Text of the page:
By Leighah Beausoleil
Ashton Irwin, drummer of the Australian pop-punk band 5 Seconds of Summer (5SOS), released his first solo album, “Superbloom,” Oct. 23.
Flowing smoothly from track-to-track, the album’s 10 songs focus on Irwin’s long-fought battle with mental illness.
Irwin began working on his album in February, and announced the surprise album’s existence in late September when he released the first single, “Skinny Skinny.”
The next day Irwin premiered the song’s music video.
The song focuses on Irwin’s struggle with body dysmorphia. The lyrics, “I wanna eat, I wanna stay thin / I wanna dance but I gotta stay in,” demonstrates the back-and-forth struggle of wanting to live his life, but constantly being held back by this mental illness.
After listening to this first song, it was clear to many long-time 5SOS fans this album was going to be quite personal.
The music video depicts Irwin dancing in front of a row of mirrors that portray distorted images of him.
To many fans’ surprise, no drums are present in this song. The track is mainly composed of an acoustic guitar accompanied by background vocals. An electric guitar joins in halfway, and toward the end is heard only as a blaring strum that interrupts the gentle, consistent acoustic.
In the music video, as these strums ring out, Irwin takes a sledgehammer to the mirrors breaking each and every one.
“Superbloom” opens with the track titled “Scar” that is about Irwin’s family. His mother, younger brother, and sister are all mentioned in the song.
The message of the track is when the world is dark and unforgiving, family will be there to help you, and, as a unit, move forward and better one another. This is shown throughout the song when Irwin asks, “Can you help me be a better man?”
As the opening track, the song has an peculiar and strong introduction that not only pulls listeners in, but the soon accompanying lyrics gives them a reason to stay.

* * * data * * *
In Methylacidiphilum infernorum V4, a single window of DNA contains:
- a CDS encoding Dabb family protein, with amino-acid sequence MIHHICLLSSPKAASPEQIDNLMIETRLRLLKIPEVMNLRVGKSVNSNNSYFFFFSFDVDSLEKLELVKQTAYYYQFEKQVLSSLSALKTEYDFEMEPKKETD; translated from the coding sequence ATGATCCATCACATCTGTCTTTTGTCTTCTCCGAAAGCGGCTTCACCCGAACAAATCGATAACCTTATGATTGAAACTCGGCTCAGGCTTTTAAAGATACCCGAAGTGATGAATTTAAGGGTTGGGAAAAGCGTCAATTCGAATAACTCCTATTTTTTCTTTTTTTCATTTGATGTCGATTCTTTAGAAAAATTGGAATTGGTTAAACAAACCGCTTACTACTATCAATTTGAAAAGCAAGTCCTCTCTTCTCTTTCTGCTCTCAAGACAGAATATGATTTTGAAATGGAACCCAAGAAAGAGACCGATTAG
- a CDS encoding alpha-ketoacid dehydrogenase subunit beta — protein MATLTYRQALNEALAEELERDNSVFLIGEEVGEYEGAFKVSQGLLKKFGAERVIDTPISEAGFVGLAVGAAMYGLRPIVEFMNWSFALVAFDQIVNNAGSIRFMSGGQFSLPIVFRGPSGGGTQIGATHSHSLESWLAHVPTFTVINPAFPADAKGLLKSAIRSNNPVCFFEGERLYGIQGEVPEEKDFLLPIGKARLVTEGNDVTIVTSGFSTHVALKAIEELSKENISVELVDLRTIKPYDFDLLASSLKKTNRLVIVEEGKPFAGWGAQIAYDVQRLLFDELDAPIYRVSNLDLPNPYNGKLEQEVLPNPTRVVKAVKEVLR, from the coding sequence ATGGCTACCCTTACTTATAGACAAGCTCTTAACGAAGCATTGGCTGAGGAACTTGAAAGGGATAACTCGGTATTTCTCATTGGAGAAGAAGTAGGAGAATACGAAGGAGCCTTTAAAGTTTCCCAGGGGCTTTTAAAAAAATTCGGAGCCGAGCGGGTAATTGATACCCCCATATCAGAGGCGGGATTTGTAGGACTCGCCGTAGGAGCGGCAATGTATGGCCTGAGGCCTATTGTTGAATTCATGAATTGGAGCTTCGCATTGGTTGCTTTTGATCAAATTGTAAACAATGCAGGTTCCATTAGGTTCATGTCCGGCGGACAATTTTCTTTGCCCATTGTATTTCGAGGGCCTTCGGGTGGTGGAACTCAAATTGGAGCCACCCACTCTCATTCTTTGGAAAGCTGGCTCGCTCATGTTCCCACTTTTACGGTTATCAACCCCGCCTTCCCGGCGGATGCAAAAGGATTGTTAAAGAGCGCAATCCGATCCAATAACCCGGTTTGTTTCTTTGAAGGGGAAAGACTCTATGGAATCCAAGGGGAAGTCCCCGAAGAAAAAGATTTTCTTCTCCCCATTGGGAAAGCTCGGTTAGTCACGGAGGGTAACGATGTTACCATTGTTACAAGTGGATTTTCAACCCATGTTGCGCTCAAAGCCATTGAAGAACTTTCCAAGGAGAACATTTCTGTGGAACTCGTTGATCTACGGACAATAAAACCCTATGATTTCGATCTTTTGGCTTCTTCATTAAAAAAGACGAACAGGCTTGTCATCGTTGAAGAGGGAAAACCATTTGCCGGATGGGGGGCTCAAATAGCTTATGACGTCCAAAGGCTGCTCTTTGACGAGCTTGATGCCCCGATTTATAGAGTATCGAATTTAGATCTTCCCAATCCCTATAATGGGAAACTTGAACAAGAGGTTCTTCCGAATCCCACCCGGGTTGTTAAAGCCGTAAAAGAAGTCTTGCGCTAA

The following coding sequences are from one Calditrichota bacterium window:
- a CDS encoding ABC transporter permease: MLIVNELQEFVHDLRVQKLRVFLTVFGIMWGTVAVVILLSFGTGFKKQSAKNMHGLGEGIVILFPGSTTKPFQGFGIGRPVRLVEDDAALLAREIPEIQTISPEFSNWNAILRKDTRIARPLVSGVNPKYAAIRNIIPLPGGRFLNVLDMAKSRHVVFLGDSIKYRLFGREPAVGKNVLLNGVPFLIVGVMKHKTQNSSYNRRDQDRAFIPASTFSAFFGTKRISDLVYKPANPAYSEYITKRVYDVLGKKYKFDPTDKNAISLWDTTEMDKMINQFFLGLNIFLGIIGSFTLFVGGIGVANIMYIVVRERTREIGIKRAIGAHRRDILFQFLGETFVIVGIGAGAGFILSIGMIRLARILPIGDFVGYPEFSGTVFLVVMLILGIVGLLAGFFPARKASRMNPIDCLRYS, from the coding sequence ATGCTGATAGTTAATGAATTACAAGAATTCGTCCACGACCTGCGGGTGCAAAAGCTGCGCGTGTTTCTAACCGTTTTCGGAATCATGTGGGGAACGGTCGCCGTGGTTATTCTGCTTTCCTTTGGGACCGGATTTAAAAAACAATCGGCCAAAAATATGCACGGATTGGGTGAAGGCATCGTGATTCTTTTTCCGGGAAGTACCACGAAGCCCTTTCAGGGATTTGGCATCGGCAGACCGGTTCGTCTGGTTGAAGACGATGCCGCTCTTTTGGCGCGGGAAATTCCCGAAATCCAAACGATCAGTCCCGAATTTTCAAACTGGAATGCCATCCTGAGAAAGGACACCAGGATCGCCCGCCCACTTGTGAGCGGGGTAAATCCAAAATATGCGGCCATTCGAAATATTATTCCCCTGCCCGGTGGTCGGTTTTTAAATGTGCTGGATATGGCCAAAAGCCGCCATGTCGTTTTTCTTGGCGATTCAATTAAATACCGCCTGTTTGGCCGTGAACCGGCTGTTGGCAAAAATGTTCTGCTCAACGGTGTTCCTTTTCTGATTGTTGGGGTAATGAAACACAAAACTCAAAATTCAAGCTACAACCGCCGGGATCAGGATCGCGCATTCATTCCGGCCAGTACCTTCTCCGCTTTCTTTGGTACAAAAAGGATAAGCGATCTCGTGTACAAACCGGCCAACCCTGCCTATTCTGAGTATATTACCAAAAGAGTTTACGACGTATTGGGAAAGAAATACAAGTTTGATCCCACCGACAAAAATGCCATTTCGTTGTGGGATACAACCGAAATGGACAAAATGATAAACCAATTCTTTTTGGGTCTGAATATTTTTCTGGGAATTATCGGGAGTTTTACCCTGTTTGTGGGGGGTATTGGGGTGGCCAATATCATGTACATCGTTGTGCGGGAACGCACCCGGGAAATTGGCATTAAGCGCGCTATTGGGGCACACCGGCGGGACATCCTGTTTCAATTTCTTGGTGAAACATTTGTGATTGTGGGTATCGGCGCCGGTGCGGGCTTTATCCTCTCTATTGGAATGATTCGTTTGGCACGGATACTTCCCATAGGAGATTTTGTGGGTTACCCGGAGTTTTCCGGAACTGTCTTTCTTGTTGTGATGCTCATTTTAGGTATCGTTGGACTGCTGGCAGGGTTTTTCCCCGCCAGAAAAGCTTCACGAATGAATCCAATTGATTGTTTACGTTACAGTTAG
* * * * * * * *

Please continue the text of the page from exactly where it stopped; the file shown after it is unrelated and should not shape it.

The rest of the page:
The sixth track, “Sunshine,” is hands down the best on the album. Having an orchestra feel to it, the song features string instruments that give it a different sound which stands out beautifully on the project.
As one of the more positive songs on the album, it emphasizes the importance of appreciating the smaller things in life. This is shown in the lyrics, “Not just today / Not just tomorrow / But now for forever and ever / See the sunshine.”
On the day of the album’s release, Irwin hosted an Instagram Live in which he explained the background and meaning to some of his songs. Discussing “Sunshine,” he encouraged people to “enjoy the simplistic nature of your human existence,” and practice self-care.
On this same Instagram Live, Irwin gave an interesting backstory to the song “Greyhound.” He said when he was a kid, he helped out a man who ran greyhound races. He explained when a greyhound didn’t place they weren’t allowed to race again.
The greyhound race in the song serves as a metaphor for how people will work themselves to death, he said. “When you catch that fake rabbit as a greyhound, … what do you really win?”
This song encourages listeners to allow themselves some self-reflection on their actions and what they hope to get out of life.
Not only does this song have a strong message, but its sound is well developed and leaves the listener satisfied.
Although many of the tracks on this album are well composed and exquisitely written, one of the weaker songs is “The Sweetness.”
The track feels incomplete and not nearly as polished as the rest of the project. It’s safe to say the album could have done without it.
But despite this weak link, many listeners can surely resonate with the battle Irwin describes and will find comfort in its lyrics and sound.
Irwin released “Superbloom: A Live Concert Film” on YoutTube Oct. 30.
The film – which fans can still watch for free on the platform – features Irwin’s band, “The A i Supergroup,” playing a variety of instruments.
This virtual performance provides fans with a whole new listening experience that only gets better and better.
Irwin proves himself to be more than just a drummer.